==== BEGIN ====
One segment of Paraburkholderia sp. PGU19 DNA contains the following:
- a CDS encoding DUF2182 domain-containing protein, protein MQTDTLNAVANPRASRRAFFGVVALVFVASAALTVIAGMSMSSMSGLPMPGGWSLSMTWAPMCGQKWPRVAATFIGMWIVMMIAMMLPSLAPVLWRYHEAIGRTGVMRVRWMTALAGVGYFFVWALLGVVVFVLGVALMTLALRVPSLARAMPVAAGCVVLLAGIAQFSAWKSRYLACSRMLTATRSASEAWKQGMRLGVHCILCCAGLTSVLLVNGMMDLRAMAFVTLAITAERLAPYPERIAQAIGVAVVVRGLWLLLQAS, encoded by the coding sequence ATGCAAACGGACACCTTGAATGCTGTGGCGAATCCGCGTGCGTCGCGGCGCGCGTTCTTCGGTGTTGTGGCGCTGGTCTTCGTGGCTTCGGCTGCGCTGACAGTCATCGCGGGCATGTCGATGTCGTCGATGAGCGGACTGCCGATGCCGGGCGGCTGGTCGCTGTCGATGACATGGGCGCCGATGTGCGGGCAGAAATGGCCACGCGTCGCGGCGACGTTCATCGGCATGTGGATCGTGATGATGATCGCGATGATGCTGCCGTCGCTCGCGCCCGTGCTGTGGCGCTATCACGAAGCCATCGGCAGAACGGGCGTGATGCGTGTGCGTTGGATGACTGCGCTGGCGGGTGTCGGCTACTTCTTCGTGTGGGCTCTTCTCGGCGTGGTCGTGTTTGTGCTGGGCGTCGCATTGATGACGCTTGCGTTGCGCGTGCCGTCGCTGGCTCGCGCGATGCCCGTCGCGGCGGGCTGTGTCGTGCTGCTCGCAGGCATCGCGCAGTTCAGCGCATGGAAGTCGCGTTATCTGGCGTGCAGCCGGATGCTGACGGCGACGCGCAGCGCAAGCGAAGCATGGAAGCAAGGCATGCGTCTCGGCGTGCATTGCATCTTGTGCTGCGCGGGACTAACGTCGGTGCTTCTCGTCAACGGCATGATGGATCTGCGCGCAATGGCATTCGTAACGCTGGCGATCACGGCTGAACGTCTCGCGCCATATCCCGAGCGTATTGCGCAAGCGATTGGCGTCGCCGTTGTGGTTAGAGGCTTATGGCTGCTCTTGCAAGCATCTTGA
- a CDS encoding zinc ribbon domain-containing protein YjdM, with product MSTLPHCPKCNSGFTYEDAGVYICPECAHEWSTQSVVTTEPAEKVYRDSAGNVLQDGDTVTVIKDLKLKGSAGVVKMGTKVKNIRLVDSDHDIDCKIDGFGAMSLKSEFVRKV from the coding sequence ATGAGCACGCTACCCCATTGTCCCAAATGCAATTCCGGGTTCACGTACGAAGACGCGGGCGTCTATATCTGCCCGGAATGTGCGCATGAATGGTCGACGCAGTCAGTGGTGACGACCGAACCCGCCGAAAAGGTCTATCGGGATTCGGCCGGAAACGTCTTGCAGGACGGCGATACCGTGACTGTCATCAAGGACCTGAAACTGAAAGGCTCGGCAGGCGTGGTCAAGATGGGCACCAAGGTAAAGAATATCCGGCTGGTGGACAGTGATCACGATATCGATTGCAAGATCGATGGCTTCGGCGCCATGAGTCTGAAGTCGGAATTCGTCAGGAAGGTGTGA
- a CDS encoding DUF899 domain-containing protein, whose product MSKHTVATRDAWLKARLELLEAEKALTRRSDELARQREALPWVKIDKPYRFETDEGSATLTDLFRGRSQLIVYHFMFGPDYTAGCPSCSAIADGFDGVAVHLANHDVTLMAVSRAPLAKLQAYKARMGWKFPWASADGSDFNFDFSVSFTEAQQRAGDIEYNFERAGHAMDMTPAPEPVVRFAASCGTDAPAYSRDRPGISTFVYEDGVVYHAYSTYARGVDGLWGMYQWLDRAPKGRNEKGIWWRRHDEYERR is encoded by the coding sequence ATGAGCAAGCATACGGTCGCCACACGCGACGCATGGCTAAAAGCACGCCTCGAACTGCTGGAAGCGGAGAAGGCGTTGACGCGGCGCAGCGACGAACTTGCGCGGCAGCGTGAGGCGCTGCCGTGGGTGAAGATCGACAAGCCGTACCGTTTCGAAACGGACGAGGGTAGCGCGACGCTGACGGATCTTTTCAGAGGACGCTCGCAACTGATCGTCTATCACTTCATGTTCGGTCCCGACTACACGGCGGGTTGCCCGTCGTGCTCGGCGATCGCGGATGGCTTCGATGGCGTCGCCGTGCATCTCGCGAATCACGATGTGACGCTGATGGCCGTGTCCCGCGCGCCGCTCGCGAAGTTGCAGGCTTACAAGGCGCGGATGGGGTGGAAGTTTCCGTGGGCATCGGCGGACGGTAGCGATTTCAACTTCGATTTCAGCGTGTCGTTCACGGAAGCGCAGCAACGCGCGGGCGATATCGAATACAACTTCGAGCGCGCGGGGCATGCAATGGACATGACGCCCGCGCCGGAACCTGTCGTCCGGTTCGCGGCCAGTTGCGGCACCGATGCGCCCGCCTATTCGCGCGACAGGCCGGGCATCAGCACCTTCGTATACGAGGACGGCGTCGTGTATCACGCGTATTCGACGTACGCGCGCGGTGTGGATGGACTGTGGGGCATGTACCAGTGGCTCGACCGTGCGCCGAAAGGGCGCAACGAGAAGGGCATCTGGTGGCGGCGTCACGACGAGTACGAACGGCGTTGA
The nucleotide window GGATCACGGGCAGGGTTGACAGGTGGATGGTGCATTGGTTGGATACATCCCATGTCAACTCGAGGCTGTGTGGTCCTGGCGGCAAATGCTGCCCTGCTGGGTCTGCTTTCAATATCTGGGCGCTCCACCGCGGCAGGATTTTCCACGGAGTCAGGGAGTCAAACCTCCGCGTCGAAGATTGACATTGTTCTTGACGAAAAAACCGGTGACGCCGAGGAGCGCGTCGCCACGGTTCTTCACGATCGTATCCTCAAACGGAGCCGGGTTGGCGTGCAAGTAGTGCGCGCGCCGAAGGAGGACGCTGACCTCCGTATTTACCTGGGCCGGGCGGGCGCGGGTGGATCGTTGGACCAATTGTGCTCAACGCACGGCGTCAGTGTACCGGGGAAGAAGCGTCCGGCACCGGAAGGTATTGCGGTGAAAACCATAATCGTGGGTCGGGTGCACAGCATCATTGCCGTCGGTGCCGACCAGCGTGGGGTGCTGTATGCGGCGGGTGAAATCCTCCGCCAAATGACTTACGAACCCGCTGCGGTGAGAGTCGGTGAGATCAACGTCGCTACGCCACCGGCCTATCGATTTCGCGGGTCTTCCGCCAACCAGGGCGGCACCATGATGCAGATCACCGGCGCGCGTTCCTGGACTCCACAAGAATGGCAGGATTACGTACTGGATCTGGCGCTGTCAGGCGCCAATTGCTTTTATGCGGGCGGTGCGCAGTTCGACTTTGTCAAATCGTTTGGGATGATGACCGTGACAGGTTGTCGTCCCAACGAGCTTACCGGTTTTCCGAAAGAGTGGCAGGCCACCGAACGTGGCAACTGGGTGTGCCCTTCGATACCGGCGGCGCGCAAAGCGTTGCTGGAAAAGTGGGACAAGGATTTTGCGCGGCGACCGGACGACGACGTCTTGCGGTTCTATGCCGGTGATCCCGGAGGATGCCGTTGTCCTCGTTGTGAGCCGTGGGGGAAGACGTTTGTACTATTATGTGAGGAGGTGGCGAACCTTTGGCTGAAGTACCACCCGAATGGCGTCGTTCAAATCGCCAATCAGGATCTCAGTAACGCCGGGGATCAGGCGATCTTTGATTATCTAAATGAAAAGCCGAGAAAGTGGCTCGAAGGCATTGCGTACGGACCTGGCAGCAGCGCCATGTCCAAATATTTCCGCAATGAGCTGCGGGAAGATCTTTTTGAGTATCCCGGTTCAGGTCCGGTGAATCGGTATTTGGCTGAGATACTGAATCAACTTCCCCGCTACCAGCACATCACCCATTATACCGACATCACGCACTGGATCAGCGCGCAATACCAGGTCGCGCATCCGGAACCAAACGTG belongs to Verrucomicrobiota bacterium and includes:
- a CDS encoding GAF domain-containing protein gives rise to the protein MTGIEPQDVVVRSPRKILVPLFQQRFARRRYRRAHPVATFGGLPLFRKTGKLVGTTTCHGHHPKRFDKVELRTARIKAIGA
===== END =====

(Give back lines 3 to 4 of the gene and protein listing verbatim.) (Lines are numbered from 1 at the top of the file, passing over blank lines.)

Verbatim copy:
- a CDS encoding zinc ribbon domain-containing protein YjdM, with product MSTLPHCPKCNSGFTYEDAGVYICPECAHEWSTQSVVTTEPAEKVYRDSAGNVLQDGDTVTVIKDLKLKGSAGVVKMGTKVKNIRLVDSDHDIDCKIDGFGAMSLKSEFVRKV from the coding sequence ATGAGCACGCTACCCCATTGTCCCAAATGCAATTCCGGGTTCACGTACGAAGACGCGGGCGTCTATATCTGCCCGGAATGTGCGCATGAATGGTCGACGCAGTCAGTGGTGACGACCGAACCCGCCGAAAAGGTCTATCGGGATTCGGCCGGAAACGTCTTGCAGGACGGCGATACCGTGACTGTCATCAAGGACCTGAAACTGAAAGGCTCGGCAGGCGTGGTCAAGATGGGCACCAAGGTAAAGAATATCCGGCTGGTGGACAGTGATCACGATATCGATTGCAAGATCGATGGCTTCGGCGCCATGAGTCTGAAGTCGGAATTCGTCAGGAAGGTGTGA
- a CDS encoding DUF899 domain-containing protein, whose product MSKHTVATRDAWLKARLELLEAEKALTRRSDELARQREALPWVKIDKPYRFETDEGSATLTDLFRGRSQLIVYHFMFGPDYTAGCPSCSAIADGFDGVAVHLANHDVTLMAVSRAPLAKLQAYKARMGWKFPWASADGSDFNFDFSVSFTEAQQRAGDIEYNFERAGHAMDMTPAPEPVVRFAASCGTDAPAYSRDRPGISTFVYEDGVVYHAYSTYARGVDGLWGMYQWLDRAPKGRNEKGIWWRRHDEYERR is encoded by the coding sequence ATGAGCAAGCATACGGTCGCCACACGCGACGCATGGCTAAAAGCACGCCTCGAACTGCTGGAAGCGGAGAAGGCGTTGACGCGGCGCAGCGACGAACTTGCGCGGCAGCGTGAGGCGCTGCCGTGGGTGAAGATCGACAAGCCGTACCGTTTCGAAACGGACGAGGGTAGCGCGACGCTGACGGATCTTTTCAGAGGACGCTCGCAACTGATCGTCTATCACTTCATGTTCGGTCCCGACTACACGGCGGGTTGCCCGTCGTGCTCGGCGATCGCGGATGGCTTCGATGGCGTCGCCGTGCATCTCGCGAATCACGATGTGACGCTGATGGCCGTGTCCCGCGCGCCGCTCGCGAAGTTGCAGGCTTACAAGGCGCGGATGGGGTGGAAGTTTCCGTGGGCATCGGCGGACGGTAGCGATTTCAACTTCGATTTCAGCGTGTCGTTCACGGAAGCGCAGCAACGCGCGGGCGATATCGAATACAACTTCGAGCGCGCGGGGCATGCAATGGACATGACGCCCGCGCCGGAACCTGTCGTCCGGTTCGCGGCCAGTTGCGGCACCGATGCGCCCGCCTATTCGCGCGACAGGCCGGGCATCAGCACCTTCGTATACGAGGACGGCGTCGTGTATCACGCGTATTCGACGTACGCGCGCGGTGTGGATGGACTGTGGGGCATGTACCAGTGGCTCGACCGTGCGCCGAAAGGGCGCAACGAGAAGGGCATCTGGTGGCGGCGTCACGACGAGTACGAACGGCGTTGA